The Civil Rights Act of 1964 said we would all be treated equally without regard to race, color, or creed. But in the Bakke decision, the court made a radical turn saying that race matters. That is diametrically opposed to the concept that John F. Kennedy articulated which said that race has no place in American life or law.

But we have been using race with a vengeance.

If you want to be good at doing lay-ups, you practice lay-ups. If you want to be good at bunting, you bunt. If you want to get beyond race, you don’t use race. You don’t practice that which you don’t want to perfect. If we want to get beyond race, we have to stop using race.

There is no public policy in America today that invokes the use of race more than affirmative action. It causes race to seep out of every pore of our lives.

Our political process is infected with the pollution of race-consciousness. The recent Democratic presidential debate at the Apollo Theatre in Harlem was sickening — people were being conned on the basis of their skin color. The crass political appeal was “if you like me, this is what I’m going to do for you based on your skin color.” That’s a radical departure from the whole concept of people being able to make judgements on the basis of what is right for the nation.

Dr. Thompson always said that each of us has a “knower.” That’s when you say, “I just know it. This is the right thing to do.” It’s an internal kind of compass. And we know that treating people differently because of race is wrong.

I was at an event when someone came up to me and said, “I know you feel passionately about this, but don’t screw up the election.” I asked, “Is there anything worth fighting for? Anything sacred in terms of principle? Even if we lose the election? Is there anything?” He never answered.

And so I ask: “Isn’t there something we think is important enough to take a position on, even if it means we are called racist or Uncle Tom?”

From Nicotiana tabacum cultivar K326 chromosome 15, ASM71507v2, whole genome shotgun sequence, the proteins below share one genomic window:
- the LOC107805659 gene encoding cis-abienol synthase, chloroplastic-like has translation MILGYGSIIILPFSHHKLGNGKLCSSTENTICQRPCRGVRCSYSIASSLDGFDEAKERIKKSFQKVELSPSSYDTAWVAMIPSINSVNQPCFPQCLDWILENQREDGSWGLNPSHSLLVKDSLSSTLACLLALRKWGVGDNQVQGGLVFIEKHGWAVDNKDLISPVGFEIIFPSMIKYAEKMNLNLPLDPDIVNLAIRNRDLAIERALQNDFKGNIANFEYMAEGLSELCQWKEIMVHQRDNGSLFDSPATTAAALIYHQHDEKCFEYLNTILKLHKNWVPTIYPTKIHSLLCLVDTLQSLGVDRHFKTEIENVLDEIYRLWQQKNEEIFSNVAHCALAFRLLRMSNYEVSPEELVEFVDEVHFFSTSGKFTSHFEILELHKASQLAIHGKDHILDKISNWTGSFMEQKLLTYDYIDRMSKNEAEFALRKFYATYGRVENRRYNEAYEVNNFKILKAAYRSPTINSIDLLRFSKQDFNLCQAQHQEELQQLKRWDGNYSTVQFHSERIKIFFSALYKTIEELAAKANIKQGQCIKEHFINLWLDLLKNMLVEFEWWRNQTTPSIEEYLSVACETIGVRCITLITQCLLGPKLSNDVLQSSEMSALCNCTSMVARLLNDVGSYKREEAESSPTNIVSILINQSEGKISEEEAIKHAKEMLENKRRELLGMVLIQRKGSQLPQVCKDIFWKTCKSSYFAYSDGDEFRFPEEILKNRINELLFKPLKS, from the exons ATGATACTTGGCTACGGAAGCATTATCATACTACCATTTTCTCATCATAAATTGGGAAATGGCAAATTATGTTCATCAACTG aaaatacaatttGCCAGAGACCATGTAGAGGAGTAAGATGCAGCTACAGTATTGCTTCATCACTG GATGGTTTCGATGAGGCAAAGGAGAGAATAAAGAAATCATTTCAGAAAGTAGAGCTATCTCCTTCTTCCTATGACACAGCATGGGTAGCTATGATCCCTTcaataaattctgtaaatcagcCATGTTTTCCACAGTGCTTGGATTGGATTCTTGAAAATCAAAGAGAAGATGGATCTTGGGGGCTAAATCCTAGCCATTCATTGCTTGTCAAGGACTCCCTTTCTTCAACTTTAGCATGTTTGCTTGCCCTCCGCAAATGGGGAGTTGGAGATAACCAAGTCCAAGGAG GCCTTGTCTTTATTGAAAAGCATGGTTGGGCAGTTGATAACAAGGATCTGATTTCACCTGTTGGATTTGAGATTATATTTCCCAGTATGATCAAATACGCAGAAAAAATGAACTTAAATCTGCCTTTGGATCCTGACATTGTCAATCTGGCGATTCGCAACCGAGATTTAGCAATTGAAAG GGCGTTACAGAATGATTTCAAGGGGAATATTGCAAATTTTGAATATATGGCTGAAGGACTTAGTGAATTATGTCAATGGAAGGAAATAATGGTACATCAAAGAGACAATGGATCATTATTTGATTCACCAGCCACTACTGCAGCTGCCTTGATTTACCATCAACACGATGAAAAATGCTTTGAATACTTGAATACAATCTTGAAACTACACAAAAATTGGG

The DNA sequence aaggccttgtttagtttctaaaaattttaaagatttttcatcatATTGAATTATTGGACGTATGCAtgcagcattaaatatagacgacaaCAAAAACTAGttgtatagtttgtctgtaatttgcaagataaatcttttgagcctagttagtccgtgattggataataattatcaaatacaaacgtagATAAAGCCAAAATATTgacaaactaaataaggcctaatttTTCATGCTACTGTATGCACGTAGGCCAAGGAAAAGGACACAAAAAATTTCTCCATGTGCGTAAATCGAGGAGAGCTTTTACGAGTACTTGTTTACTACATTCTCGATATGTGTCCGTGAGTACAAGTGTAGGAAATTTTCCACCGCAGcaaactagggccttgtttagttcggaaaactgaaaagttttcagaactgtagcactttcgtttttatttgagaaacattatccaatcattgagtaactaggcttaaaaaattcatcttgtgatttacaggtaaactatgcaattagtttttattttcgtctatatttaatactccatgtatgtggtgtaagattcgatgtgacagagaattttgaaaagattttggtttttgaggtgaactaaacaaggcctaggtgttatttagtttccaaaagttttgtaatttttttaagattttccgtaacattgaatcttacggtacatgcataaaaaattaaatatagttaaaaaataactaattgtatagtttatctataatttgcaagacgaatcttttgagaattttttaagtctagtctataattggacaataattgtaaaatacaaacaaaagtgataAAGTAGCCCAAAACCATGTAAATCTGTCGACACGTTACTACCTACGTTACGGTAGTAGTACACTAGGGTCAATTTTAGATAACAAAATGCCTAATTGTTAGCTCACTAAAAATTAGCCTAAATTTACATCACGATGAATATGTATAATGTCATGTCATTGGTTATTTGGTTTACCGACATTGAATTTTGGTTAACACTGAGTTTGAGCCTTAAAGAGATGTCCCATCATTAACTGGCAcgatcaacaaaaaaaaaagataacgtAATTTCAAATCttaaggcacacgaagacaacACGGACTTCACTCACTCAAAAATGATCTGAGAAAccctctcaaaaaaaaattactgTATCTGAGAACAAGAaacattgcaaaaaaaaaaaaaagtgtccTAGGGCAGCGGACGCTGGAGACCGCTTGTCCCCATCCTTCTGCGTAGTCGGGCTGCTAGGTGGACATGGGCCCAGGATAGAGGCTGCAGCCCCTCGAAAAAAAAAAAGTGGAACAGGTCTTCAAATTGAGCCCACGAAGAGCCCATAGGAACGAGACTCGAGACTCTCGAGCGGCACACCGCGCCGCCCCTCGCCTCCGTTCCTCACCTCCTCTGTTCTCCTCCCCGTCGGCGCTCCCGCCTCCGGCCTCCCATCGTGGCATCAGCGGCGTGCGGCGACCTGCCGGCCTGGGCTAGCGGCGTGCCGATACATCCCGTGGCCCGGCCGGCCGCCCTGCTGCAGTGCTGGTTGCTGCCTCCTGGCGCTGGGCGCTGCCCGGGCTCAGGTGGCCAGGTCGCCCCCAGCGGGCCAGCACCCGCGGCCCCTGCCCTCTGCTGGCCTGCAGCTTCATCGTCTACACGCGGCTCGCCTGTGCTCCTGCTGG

The core of what it means to be an American citizen is the right to be treated equally by your government. If you give somebody preference, or you lower the standard because of their skin color, isn’t that discrimination? Of course it is.

Over the years we have crafted a view that as long as we are building diversity, whatever we do is morally right. But discrimination is an individual act. Individuals are affected by it, not groups.

Once we rid the nation of preferences, then we have to start focusing on getting beyond race. What does race mean? In California, one out of every three marriages is interracial or inter-ethnic. Fourteen percent of all children born are multiracial, yet we cling to this concept that race means something. In the 21st century, we are clinging to a 19th-century concept to form public policy. Most black people that you see probably have a lot of Native American or white in them. Yet, we cling to these classifications of race. The census gives us a multiple choice now, but still they classify based on race. So, I am starting my own silent protest. I’m not checking the damn box.

We are now vetting an initiative for the 2002 ballot in California that would prohibit the state from soliciting information about your race, national origin, or ethnicity except for medical purposes. Beyond that, you don’t need to know. If we do that, we would eliminate all this infrastructure that deals with race.